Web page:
The Rev. Dr. Robert S. Langworthy, preaching
November 10, 2019
A professor asked his class: “If you had $86,400, and someone stole $10 of it, would you spend the $86,390 you still had to try to get the $10 back? Or would you just let it go?” The students all said they’d let it go.
The professor then said: “You have 86,400 seconds every day, and that treasure of time is more valuable than money. For you can always make more money; but, once a second passes, you can never get it back. When someone upsets us, on average it happens in about 10 seconds. So, why throw away the day’s remaining 86,390 seconds worrying about it or resenting it? Wouldn’t it be wiser to let it go and not waste any more of your treasure of moments?”
In today’s scripture, God tells us to do 7 things. The last 5 are: act wisely, discern God’s will, avoid heavy drinking, be filled with the Spirit and sing out your faith.
Those five commandments, however, can only be fulfilled by fulfilling the first two commandments: Be careful how you live and make the most of your time.
The time we have is our life, and to manage our time is to manage ourself and our life. We must, for instance, manage our time to obtain wisdom, understand God’s will, let the Spirit fill us and sing forth our faith.
If we hold on to 10 seconds of rudeness, we might lose 86,390 other seconds that could’ve been used more profitably. And some of those seconds we’d lose might well be seconds of greater value than most. After all, not all moments are of equal value. Some are charged with greater opportunity and promise than others.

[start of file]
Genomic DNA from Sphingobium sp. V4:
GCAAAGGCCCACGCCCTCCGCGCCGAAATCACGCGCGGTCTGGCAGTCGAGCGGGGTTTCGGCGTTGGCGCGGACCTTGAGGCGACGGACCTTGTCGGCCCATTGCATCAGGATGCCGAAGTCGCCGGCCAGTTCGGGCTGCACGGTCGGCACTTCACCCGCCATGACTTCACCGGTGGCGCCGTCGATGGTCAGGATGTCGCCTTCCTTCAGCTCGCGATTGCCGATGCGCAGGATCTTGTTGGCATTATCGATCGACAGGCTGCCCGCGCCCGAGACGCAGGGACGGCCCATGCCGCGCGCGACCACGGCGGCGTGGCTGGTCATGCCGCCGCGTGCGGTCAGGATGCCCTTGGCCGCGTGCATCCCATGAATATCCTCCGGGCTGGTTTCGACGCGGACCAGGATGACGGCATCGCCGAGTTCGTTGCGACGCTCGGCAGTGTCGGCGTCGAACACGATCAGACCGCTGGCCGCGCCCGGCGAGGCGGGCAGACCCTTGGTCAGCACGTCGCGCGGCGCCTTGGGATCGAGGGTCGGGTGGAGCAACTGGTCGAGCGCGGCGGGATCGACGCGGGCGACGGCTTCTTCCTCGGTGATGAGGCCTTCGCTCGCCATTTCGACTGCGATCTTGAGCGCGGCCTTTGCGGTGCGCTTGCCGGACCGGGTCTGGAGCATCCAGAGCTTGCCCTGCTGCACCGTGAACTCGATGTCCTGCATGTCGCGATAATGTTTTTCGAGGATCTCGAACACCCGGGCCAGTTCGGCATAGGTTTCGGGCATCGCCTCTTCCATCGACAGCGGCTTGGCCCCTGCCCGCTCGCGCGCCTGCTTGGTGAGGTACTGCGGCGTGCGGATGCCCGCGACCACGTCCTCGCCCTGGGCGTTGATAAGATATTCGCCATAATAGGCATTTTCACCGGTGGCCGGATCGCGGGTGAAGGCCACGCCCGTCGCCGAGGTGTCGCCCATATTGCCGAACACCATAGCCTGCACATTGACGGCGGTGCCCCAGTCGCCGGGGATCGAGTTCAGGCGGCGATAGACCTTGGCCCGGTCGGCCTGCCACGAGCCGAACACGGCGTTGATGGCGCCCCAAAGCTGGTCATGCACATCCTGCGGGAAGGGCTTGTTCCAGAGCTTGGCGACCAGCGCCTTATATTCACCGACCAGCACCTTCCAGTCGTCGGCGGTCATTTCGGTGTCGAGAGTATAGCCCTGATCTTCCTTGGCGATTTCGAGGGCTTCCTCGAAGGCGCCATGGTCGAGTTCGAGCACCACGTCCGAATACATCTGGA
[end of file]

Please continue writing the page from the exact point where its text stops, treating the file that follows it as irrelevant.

The Greek language, unlike English, has two words for time: chronos and kairos. This scripture here tells us to make the most of our kairos moments. A chronos moment is a click of a clock. A kairos moment is an especially opportune moment for the accomplishment of an important goal. In biblical use, each kairos moment is a point in time determined by God to be decisive in the fulfillment of one of His great purposes, a time that is the time to do or experience something special. It is an appointed time, an anointed time, a graced time. Christ came at the kairos moment. A man in love waits for the kairos moment to pop the question; parents, for the kairos moment to ease up restrictions on their children; and believers, for the kairos moment to share with a skeptical friend the good news of God’s love in Christ.
Of course, to take advantage of the kairos moments, we typically have to have made good use of our chronos moments beforehand. For example, to share the good news with that friend at the right time, we almost always have to have put in the chronos time praying, reflecting on scripture, and listening to our friend. Putting in the chronos time enables us to make the most of our kairos time.
Taking responsibility to use our chronos moments to be ready for our kairos moments keeps us from the mistake of thinking that time management is beating the clock and getting a lot done in little time. In truth time management is primarily bearing priorities in mind, and making our regular moments serve our special ones. It is letting go of some time expenditures in order to do justice to each time that is the time to give our focus to what’s most important.